By, Keith Rosen, MCC - - Think about the intention or the end result of your prospecting efforts. It's probably not what you think. Let's refer back to the definition of prospecting.
"Prospecting is defined as any activity or conversation you engage in to position yourself in front of a prospect with the intention to inquire, assess, discover, and educate so that you can determine whether there's a fit and a relationship that's worth pursuing which can then lead to presenting your product or service in order to earn your prospect's business."
Rather than focusing all of your energy on making the sale, first determine if there's a good fit between you, your prospect, and what you are selling.
Instead of feeling that the intention of prospecting is to get a sale, provide a demonstration, submit a proposal, or schedule an appointment, the initial intention of prospecting is to determine if there's a fit worth pursuing.
While this may sound a bit strange, closing the sale and earning the business of a prospect is not your initial goal. Instead, your primary objective is to determine whether you and your prospect are a good fit.
Take a moment and think about how this change in your attitude and mindset would change your cold calling approach as well as your experience.
While your traditional approach may be to produce a measurable result, now your primary objective is to discover whether you and your prospect are a good match and if this relationship is worth moving to the next stage of your selling process. If you feel that you constantly have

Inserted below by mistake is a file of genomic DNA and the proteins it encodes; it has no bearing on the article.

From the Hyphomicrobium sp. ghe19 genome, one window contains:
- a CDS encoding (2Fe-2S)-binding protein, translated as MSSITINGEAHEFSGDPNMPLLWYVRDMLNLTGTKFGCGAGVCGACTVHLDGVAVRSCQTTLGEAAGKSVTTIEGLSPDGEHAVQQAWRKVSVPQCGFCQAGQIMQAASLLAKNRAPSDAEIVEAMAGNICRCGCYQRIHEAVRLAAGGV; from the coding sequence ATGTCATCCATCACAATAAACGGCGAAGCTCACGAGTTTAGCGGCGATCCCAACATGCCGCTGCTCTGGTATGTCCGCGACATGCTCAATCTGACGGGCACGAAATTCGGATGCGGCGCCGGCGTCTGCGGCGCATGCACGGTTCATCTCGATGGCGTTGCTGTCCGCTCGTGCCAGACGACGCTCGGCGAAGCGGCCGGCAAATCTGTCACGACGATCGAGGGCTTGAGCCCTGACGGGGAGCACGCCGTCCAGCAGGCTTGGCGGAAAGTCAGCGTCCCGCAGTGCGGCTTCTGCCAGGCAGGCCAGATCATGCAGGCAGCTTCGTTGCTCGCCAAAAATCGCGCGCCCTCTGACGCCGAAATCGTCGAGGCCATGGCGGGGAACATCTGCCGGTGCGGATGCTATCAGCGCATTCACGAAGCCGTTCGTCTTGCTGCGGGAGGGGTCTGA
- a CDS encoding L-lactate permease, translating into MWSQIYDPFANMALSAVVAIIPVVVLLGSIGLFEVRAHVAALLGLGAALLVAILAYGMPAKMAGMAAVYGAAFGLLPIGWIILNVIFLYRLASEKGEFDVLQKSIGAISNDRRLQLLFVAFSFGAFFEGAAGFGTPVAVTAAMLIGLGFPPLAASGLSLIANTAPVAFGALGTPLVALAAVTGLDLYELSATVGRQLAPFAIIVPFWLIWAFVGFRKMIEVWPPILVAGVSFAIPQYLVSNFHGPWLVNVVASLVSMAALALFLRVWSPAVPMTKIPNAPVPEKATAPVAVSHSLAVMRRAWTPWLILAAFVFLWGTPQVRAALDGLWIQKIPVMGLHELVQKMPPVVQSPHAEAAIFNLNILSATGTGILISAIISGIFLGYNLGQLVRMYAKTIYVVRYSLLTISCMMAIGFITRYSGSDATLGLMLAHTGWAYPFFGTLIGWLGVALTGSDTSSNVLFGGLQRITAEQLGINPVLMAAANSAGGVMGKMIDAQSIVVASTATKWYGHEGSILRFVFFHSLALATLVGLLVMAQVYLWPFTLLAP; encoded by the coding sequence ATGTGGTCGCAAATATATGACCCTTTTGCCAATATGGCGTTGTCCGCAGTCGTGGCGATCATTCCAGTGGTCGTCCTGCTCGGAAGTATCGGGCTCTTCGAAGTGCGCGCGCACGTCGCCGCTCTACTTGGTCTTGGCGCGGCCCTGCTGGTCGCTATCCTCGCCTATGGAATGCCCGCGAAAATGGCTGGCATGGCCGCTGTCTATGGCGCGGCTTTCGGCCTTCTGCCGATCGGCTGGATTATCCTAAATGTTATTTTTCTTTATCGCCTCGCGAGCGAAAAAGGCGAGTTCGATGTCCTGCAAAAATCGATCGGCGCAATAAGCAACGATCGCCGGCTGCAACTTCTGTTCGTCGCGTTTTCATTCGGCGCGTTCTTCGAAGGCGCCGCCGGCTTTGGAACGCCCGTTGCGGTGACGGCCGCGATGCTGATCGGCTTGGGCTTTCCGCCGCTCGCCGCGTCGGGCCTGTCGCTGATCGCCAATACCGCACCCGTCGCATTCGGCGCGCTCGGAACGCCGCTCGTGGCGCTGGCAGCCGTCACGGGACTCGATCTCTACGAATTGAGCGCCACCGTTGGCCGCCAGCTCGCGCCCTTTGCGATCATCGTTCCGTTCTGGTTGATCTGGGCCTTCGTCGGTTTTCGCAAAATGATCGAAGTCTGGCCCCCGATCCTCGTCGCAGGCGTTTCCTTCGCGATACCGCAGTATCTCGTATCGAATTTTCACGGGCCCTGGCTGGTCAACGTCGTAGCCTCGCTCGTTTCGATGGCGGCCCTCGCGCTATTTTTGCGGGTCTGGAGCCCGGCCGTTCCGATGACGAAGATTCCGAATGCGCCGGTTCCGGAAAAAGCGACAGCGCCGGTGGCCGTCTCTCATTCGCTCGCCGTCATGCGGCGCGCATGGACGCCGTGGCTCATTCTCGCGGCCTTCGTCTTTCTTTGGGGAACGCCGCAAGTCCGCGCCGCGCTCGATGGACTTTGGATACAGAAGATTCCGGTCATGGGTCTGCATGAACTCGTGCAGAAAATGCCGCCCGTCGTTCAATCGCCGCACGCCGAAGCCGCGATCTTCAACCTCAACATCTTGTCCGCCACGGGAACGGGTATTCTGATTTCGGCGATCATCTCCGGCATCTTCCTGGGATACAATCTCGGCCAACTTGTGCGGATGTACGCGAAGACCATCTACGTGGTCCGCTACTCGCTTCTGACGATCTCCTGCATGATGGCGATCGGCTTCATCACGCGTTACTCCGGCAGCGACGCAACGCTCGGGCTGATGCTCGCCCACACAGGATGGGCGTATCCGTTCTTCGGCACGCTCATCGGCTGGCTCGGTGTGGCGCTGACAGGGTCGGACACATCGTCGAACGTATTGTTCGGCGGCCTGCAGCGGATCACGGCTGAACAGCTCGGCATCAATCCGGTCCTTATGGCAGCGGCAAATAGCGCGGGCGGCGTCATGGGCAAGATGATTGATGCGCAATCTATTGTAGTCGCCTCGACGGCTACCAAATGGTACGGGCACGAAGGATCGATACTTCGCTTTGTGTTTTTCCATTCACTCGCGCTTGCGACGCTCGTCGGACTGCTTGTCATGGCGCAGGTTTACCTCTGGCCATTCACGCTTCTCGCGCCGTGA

to push the sales process forward, you're not taking into consideration that the prospect may simply not be ready, let alone may not be a good fit for what you are selling. Pushing the sales process forward before a prospect is ready only creates pressure for the both of you, fostering an unhealthy relationship from the start. Therefore, instead of asking yourself, "How can I sell this person?" change this question to, "Do I even want this prospect as a customer?"
Notice that the second question shifts the balance of power back to you. Now, you're the one making the choice about pursuing the relationship rather than surrendering all of the decision making power to the prospect regarding whether or not they will buy from you, let alone listen to you!
Notice how this shift in your mindset will also change your approach. Instead of feeling as if you have to convince or push the prospect into the sale (appointment, demo, proposal) by regurgitating your pitch all over them, now you're going to want to learn and gather as much information you can about this particular prospect.
How do you determine if there's a fit worth pursuing? Typically, you would conduct a process of inquiry or an investigation. Woven into the fabric of any investigation are questions. Instead of the prospect interviewing or qualifying you, this brings new meaning to the phrase, "Qualify your prospects!" Now, you're the one doing the qualifying.
Lets face it. You and I both know that the ultimate objective of your prospecting efforts is to sell more and boost your income. However, to achieve this goal, it's just not where you are going to focus your energy and thoughts.
Realize that when you cold call, one of your objectives is to open up your prospect's thinking to the possibility of working with you in order to provide them with a better solution or eliminate a recurring problem.
As such, if you are looking to change the perception or mindset of your prospects, whose mindset do you think needs to be changed first? Yours, of course!
By identifying and embracing this common misconception around prospecting, you can develop a strong foundation for cold calling success, providing you with the opportunity to think like a top producer and respond to each prospect in a healthier, more productive, and more enjoyable way.
Copyright 2004, Keith Rosen, Coaching Services.